Editor’s note: For those who are wondering about the retro title of this black-history series, please take a moment to learn about historian Joel A. Rogers, author of the 1934 book 100 Amazing Facts About the Negro With Complete Proof, to whom these “amazing facts” are an homage.
(The Root) — Amazing Fact About the Negro No. 49: Who was the founder of Chicago?
Chicago has been called the “Great American City,” and in his latest book troping on that title, my colleague Robert J. Sampson draws on more than a decade of research in the “Windy City” to argue for the critical importance of place — a community, a neighborhood, a block — in shaping children’s lives. It was a natural for Sampson, not only because of his love and concern for Chicago but because of all of our major urban centers it is arguably the most quintessentially American, as Thomas Dyja suggests in his absorbing new history, The Third Coast: When Chicago Built the American Dream. In recent years, Chicago also has ranked among our most challenged American cities, too often tragically for our young men and women of the South Side. That’s not easily forgotten by anyone who has seen Steve James and Alex Kotlowitz’s moving documentary film The Interrupters.
While many associate Chicago today with sensational headlines, a century ago it was a magnet for African-American dreamers migrating from the South to escape Jim Crow’s grasp and reach for factory jobs during what we now call the Great Migration. Soon after, Chicago became a focal point for gospel, blues and jazz, the chosen setting for consequential writers like Richard Wright and Gwendolyn Brooks, and eventually the home court of Michael and Scottie and the adopted home city of Oprah and Barack. So if place matters, as Sampson shows, so, too, does the history of that place.
Here’s where our old friend Joel A. Rogers comes in. “The founder of the City of Chicago was Baptist Pointe de Saible, a Negro, in 1779,” Rogers claimed in fact No. 24 of his book 100 Amazing Facts About the Negro (1934). In Rogers’ earlier comic book, Your History (1940), he sketched out a bit more of the Jean Baptiste Point du Sable (that’s how most spell his name) legend, including that he was from “Santo Domingo”; that “He built the first Cabin on the site of that now great metropolis Chicago”; that he “made a fortune trading with the Indians and selling his holdings to a Frenchman, named de Mai”; “retired to Peoria, IL in 1796 where he died”; and “was also probably the first civilized man to use” the name “Chicago,” which, according to Rogers, derived “from the Indian word, Eschicagou.” It was a remarkable claim and one I remember doing a double-take on. There were black people in Chicago a century before the Great Migration? I thought, before the city was even officially incorporated as a city in 1837?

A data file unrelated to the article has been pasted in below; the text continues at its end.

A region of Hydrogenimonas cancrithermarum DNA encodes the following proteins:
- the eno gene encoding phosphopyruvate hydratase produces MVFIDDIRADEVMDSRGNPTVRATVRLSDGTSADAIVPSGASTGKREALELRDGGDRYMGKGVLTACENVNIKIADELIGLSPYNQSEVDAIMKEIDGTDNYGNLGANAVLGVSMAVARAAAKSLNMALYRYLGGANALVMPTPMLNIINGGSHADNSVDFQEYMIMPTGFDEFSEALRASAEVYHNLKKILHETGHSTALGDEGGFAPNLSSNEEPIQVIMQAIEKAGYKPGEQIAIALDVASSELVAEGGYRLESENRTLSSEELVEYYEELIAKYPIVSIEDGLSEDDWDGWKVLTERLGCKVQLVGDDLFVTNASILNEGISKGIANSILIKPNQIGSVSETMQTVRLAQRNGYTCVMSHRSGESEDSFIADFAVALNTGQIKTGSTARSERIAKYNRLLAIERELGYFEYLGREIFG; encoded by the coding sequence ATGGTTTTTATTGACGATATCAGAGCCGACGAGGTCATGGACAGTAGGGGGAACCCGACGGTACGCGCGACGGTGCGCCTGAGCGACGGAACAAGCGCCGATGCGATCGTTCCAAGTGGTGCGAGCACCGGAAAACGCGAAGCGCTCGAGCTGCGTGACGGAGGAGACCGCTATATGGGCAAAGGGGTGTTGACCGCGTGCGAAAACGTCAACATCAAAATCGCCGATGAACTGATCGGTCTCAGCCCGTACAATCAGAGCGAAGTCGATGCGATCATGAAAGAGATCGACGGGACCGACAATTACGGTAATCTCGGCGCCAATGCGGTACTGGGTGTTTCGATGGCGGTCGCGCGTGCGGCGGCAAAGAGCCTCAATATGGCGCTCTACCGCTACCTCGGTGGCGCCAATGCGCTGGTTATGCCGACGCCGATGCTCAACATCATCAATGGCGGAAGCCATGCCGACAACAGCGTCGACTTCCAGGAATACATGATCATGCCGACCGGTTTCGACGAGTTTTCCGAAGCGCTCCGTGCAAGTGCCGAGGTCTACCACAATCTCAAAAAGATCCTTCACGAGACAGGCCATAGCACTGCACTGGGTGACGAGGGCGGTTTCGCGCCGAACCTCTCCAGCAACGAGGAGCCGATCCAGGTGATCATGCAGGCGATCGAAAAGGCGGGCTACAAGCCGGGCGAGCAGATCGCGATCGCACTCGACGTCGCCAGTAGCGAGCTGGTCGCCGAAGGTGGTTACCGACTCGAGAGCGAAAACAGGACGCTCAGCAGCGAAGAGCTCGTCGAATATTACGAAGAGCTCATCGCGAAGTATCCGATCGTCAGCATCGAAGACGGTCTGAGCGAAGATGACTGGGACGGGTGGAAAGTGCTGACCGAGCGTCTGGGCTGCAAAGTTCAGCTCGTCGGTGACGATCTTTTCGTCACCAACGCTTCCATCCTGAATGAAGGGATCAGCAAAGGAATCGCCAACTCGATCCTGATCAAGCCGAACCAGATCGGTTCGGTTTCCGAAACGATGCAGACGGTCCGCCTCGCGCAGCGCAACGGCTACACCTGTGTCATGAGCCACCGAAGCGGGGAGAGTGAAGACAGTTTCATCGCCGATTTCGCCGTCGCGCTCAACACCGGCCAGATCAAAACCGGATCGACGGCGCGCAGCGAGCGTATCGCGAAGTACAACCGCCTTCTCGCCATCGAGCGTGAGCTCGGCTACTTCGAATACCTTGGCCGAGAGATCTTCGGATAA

I soon learned that actually, there were two stories at play here. The first was of du Sable himself, whose life, we will see, was fascinating and contradictory on its own (at least what we know of it). The second is the one in which Rogers participated: of how du Sable, the legend, was lost and recovered as an icon of black history.
Finding the Real du Sable
The sparse historical record leaves many aspects of du Sable’s life uncertain. Scholars believe he was born, as Rogers claimed, in San Domingue before the Haitian Revolution (1794-1804) as the son of a white Frenchman, a sailor, and an African-born black woman, possibly free. (A less common story suggests du Sable’s parents were a white man and his black servant, both of whom emigrated from France to Canada.)
Du Sable’s youth is similarly opaque. Was he educated in France upon his mother’s death or did he work as a sailor? What we do know is that at some point, he settled in North America, either by traveling north from New Orleans or entering directly in Canada — for him, a personal proto-Great Migration. (Great resources for du Sable’s story include Evan Haefeli’s “Du Sable, Jean Baptiste Point,” in Encyclopedia of African American History; Shirley Graham Du Bois’ Jean Baptiste Point de Sable: Founder of Chicago; and Sidney and Emma Kaplan’s The Black Presence in the American Revolution.)
In 1779, du Sable appeared for the first time in the historical record when Arent Schuyler de Peyster, a British officer overseeing posts at Michilimackinac and Detroit, identified him in his journal as a “handsome negro, (well educated and settled in Eschecagou) but much in the French interest,” according to Kaplan. De Peyster’s interest in du Sable? He was a successful trapper and trader nimble at negotiating the multilingual, multinational world of the Great Lakes region, with its population of Native Americans — the Potawatomi especially — and the French and Americans with whom the British were at war.